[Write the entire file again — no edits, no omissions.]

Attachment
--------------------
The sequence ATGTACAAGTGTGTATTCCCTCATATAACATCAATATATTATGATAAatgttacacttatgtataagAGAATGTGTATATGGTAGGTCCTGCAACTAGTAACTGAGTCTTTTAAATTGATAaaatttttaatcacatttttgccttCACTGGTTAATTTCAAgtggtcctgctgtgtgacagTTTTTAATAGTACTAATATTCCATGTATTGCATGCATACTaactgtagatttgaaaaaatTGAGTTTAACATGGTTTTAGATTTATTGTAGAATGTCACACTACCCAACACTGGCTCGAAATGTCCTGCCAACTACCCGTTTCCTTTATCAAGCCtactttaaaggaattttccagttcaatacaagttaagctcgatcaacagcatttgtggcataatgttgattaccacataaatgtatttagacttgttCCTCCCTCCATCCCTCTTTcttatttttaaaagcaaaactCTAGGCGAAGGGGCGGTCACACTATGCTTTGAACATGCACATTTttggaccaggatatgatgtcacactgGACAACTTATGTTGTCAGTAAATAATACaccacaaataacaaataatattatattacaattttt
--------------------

The sequence ATGTACAAGTGTGTATTCCCTCATATAACATCAATATATTATGATAAatgttacacttatgtataagAGAATGTGTATATGGTAGGTCCTGCAACTAGTAACTGAGTCTTTTAAATTGATAaaatttttaatcacatttttgccttCACTGGTTAATTTCAAgtggtcctgctgtgtgacagTTTTTAATAGTACTAATATTCCATGTATTGCATGCATACTaactgtagatttgaaaaaatTGAGTTTAACATGGTTTTAGATTTATTGTAGAATGTCACACTACCCAACACTGGCTCGAAATGTCCTGCCAACTACCCGTTTCCTTTATCAAGCCtactttaaaggaattttccagttcaatacaagttaagctcgatcaacagcatttgtggcataatgttgattaccacataaatgtatttagacttgttCCTCCCTCCATCCCTCTTTcttatttttaaaagcaaaactCTAGGCGAAGGGGCGGTCACACTATGCTTTGAACATGCACATTTttggaccaggatatgatgtcacactgGACAACTTATGTTGTCAGTAAATAATACaccacaaataacaaataatattatattacaattttt